These explorers endured uncertainties and hardships to learn more about the world, further our collective knowledge base, and publish chronicles that continue to inspire, enlighten, and educate. While some commanded expeditions, many of these explorers played integral supporting roles, such as navigating, recording, photographing, illustrating, mapping, and collecting specimens.
Through methodical study, discipline, and rigor, these researchers explained the mechanisms and relationships that define our world and the universe beyond. They observed, classified, cataloged, and analyzed to gain insights that broadened our understanding of the natural sciences.
These educators have been key players in expanding our understanding of the natural world. Whether they helped the public understand scientific news or taught and mentored the next generation, these educators inspired people to learn more and reach further.
Through their chosen medium–be it visual arts, the written word, or some other form–these artists used their creative vision to interpret the natural world. Artist depictions can clarify, intrigue and inspire the public while making the subject matter more accessible and engaging.
Though the stories of these conservation actors span various disciplines and categories, they are all united by a common purpose. Through their dedication to conservation, these individuals worked to encourage responsible stewardship and conserve ecosystems and species worldwide.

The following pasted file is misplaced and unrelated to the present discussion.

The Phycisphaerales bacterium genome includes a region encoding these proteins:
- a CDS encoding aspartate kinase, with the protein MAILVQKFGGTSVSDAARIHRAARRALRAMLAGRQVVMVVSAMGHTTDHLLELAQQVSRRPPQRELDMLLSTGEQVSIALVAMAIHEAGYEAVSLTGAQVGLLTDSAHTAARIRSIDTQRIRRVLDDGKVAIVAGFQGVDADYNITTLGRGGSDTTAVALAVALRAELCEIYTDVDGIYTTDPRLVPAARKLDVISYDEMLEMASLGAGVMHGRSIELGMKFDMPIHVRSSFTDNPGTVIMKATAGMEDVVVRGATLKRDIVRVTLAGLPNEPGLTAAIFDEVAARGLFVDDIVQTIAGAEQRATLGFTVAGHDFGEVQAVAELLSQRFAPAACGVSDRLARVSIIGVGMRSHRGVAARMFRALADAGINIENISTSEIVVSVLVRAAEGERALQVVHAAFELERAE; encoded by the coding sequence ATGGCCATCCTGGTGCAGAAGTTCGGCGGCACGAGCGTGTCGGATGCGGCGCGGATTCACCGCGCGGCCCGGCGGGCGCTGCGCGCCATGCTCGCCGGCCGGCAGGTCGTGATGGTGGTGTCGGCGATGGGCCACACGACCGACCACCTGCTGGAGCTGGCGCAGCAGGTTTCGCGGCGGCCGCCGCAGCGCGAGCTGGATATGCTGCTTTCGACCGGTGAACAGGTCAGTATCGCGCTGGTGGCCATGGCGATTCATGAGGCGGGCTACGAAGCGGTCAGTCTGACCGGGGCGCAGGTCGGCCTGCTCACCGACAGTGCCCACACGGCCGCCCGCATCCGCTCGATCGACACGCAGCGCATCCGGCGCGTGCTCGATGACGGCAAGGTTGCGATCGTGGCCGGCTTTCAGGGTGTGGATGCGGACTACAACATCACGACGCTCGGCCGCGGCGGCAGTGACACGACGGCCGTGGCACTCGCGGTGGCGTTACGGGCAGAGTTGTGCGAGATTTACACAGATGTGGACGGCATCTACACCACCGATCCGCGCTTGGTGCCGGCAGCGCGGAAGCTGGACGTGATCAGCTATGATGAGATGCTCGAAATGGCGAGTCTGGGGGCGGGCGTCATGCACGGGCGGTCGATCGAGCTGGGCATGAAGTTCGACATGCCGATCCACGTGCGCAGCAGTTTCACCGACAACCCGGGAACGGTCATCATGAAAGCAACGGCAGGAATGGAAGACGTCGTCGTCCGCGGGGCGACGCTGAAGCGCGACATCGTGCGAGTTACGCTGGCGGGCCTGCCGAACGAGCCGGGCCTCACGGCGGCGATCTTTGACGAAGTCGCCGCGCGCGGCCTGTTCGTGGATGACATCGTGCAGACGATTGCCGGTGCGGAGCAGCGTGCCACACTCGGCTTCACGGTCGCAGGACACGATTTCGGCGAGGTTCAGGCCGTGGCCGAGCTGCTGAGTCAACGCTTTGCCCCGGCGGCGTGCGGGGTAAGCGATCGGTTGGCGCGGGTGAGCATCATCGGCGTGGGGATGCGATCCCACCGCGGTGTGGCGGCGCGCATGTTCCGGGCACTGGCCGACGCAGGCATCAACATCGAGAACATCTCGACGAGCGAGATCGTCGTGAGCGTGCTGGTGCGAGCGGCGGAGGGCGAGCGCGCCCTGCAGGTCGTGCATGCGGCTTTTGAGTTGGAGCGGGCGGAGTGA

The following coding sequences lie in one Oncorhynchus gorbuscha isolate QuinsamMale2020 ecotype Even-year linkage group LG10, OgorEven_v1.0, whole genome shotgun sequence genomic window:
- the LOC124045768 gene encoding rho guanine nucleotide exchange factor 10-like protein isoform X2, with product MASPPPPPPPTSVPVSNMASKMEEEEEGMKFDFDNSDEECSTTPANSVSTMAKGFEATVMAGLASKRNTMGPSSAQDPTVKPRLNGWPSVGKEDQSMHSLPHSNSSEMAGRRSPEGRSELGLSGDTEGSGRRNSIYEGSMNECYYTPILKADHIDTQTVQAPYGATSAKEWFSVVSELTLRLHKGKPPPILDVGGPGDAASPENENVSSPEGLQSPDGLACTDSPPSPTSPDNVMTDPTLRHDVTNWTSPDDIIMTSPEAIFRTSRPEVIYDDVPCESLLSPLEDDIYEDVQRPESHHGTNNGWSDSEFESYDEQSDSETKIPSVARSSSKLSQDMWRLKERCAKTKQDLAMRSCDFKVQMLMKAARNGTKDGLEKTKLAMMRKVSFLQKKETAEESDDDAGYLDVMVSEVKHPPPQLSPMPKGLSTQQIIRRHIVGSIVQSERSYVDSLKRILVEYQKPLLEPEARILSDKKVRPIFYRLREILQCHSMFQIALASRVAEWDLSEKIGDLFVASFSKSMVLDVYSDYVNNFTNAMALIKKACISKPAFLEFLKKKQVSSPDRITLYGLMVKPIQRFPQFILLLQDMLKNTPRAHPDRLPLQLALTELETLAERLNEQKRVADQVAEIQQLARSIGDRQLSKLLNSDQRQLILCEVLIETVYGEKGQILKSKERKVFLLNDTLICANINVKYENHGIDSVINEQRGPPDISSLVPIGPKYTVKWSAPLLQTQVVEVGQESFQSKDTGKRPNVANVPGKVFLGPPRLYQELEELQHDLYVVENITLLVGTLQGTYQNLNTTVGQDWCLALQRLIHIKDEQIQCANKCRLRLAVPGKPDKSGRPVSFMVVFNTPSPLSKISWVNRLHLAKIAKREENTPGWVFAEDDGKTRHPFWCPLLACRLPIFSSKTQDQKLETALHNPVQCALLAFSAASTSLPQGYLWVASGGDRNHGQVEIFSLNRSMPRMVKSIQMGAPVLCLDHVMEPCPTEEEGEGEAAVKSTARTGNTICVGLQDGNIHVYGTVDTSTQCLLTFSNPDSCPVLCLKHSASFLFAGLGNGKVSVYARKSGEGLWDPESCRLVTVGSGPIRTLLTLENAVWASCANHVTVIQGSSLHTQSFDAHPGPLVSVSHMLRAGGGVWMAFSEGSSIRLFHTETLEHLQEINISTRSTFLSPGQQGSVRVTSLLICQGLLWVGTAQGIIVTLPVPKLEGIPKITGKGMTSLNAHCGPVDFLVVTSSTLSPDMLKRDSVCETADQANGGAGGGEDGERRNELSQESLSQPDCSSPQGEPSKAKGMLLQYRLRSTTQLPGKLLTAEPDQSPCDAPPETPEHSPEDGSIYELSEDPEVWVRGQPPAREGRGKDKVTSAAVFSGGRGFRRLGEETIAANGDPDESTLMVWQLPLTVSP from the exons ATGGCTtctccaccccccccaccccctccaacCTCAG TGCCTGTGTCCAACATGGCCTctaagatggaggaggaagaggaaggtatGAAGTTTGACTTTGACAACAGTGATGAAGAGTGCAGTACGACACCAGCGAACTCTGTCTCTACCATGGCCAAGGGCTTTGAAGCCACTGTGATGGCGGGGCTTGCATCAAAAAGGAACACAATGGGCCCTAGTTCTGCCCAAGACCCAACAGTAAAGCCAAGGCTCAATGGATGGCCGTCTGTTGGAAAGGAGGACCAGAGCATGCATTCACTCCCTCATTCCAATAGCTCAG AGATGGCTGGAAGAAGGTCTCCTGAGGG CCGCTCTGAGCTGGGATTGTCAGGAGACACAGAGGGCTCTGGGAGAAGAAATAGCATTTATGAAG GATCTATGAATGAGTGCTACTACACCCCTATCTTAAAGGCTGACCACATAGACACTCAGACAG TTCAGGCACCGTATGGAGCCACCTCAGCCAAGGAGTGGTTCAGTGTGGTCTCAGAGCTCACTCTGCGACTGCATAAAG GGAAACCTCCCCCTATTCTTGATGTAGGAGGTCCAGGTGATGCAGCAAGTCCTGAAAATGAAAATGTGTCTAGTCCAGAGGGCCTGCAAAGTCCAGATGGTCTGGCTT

Indigenous knowledge refers to the understandings, skills, and philosophies developed by societies over time. It is continuously shaped through observation and experience, customs, and cultural practices. Indigenous knowledge holders and stewards use their language, skills, and craft to foster a deeper shared understanding of the natural world.
These individuals provided the political and financial backing crucial for others within the realm of natural sciences to do their work. Without the contributions of policy makers and philanthropists, much of our collective knowledge would not have been possible.
Explorers: Matthew Henson in Greenland in 1901. Wikimedia Commons, https://commons.wikimedia.org/wiki/File:Matthew-Henson-8.jpg
Researchers: Hyman at desk, American Museum of Natural History, circa 1936. Reproduced from: Lantern Collection, AMNH Research Library, Digital Special Collections.
Educators: Pat McDonald with students
Artists: John Tyley, watercolor on paper of Cashew [Anacardium occidentale Linnaeus, Anacardaciae], ca. 1802, 42 x 27 cm, HI Art accession no. 0849.10. Image courtesy Hunt Institute for Botanical Documentation, Carnegie Mellon University, Pittsburgh, Pa.
Conservation Actors: “Gemsbok Group, Akeley Hall of African Mammals, 1970,” Research Library | Digital Special Collections, accessed July 24, 2018, http://lbry-web-007.amnh.org/digital/items/show/22932.
Indigenous Knowledge Holders: “Water buffalo and group of people seated in field, Yung-chang, Yunnan, China, January 25, 1917,” Research Library | Digital Special Collections, accessed July 11, 2018, http://lbry-web-007.amnh.org/digital/items/show/74056.